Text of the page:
Short-listed for the Man Booker Prize
“It was a beautiful, breezy, yellow-and-green afternoon. . .” This is how Abby Whitshank always begins the story of how she fell in love with Red that day in July 1959. The Whitshanks are one of those families that radiate togetherness: an indefinable, enviable kind of specialness. But they are also like all families, in that the stories they tell themselves reveal only part of the picture. Abby and Red and their four grown children have accumulated not only tender moments, laughter, and celebrations, but also jealousies, disappointments, and carefully guarded secrets. From Red’s father and mother, newly arrived in Baltimore in the 1920s, to Abby and Red’s grandchildren carrying the family legacy boisterously into the twenty-first century, here are four generations of Whitshanks, their lives unfolding in and around the sprawling, lovingly worn Baltimore house that has always been their anchor.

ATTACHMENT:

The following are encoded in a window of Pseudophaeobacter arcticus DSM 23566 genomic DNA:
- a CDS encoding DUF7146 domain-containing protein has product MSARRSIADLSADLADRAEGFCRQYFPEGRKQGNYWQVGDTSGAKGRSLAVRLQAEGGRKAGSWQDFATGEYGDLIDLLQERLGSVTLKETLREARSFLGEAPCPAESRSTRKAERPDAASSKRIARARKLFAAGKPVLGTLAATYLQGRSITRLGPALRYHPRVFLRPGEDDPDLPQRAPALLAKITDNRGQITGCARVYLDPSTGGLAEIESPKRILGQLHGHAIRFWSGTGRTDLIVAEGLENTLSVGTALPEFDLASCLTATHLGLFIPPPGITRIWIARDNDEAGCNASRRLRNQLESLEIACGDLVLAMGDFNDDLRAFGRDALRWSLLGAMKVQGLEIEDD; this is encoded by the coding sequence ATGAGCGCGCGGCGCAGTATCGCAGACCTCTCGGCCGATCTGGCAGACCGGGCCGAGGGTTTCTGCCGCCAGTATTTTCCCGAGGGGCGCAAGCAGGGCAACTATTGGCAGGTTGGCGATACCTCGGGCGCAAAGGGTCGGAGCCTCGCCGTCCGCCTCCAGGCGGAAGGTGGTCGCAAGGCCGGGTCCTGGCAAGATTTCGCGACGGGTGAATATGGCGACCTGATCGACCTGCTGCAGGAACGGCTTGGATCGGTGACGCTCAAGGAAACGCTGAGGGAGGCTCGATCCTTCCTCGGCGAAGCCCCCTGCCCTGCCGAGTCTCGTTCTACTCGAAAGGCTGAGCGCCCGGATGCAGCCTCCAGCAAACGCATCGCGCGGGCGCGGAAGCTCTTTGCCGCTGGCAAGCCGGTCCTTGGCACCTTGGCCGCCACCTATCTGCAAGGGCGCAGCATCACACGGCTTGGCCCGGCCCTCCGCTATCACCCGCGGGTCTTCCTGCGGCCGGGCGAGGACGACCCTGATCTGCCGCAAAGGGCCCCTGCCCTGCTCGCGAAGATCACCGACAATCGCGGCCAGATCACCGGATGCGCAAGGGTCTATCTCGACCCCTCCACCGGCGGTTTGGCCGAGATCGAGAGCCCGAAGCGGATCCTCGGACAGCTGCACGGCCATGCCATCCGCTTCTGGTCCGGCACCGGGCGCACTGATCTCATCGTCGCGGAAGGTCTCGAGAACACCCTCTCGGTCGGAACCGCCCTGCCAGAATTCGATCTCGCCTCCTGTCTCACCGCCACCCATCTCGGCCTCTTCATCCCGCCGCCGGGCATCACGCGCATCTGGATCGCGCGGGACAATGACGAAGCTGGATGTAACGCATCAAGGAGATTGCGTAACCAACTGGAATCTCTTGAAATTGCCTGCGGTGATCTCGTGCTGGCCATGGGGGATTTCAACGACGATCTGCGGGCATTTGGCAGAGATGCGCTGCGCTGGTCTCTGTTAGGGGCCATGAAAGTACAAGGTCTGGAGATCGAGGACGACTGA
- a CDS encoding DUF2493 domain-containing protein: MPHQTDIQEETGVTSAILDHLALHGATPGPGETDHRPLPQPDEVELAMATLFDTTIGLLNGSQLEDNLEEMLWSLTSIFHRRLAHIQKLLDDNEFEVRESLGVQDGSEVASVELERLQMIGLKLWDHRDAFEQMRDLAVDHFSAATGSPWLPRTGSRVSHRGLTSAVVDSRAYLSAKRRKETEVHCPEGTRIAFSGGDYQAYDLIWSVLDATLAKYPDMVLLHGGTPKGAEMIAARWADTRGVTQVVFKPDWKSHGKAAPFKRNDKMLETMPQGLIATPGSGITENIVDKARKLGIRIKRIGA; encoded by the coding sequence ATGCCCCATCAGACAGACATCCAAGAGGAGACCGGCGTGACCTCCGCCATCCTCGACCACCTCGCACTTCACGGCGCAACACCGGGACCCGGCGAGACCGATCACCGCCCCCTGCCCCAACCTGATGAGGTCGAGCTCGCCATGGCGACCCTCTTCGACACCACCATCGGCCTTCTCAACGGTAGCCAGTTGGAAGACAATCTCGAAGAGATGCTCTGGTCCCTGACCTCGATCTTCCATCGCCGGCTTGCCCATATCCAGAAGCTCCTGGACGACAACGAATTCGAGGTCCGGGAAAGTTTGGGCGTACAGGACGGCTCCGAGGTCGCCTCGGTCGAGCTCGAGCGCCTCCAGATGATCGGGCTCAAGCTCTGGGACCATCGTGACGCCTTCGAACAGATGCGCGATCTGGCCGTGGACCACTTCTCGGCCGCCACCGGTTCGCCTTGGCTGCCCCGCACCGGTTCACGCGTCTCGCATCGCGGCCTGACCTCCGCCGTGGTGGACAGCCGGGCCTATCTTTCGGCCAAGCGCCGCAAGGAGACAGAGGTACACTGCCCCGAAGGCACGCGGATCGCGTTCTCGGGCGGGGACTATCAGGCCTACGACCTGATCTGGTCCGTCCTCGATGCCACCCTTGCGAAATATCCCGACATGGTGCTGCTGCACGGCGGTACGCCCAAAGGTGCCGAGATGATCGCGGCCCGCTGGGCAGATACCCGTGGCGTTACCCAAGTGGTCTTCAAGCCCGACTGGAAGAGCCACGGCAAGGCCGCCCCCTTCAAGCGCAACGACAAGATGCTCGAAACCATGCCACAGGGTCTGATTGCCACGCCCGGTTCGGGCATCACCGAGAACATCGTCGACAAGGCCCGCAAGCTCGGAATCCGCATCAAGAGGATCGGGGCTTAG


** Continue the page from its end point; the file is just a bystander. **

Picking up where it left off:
Brimming with all the insight, humor, and generosity of spirit that are the hallmarks of Anne Tyler’s work, A Spool of Blue Thread tells a poignant yet unsentimental story in praise of family in all its emotional complexity. It is a novel to cherish.
Don’t waste your time or money. The narrative is like sitting next to an elderly aunt at a family reunion that drones on for 13 hours and 23 minutes about uninteresting family members. Totally pointless and boring.
A spool of blue thread
Terrible book. None of the characters are likable and the reader is slow and monotonous. Don't waste your money.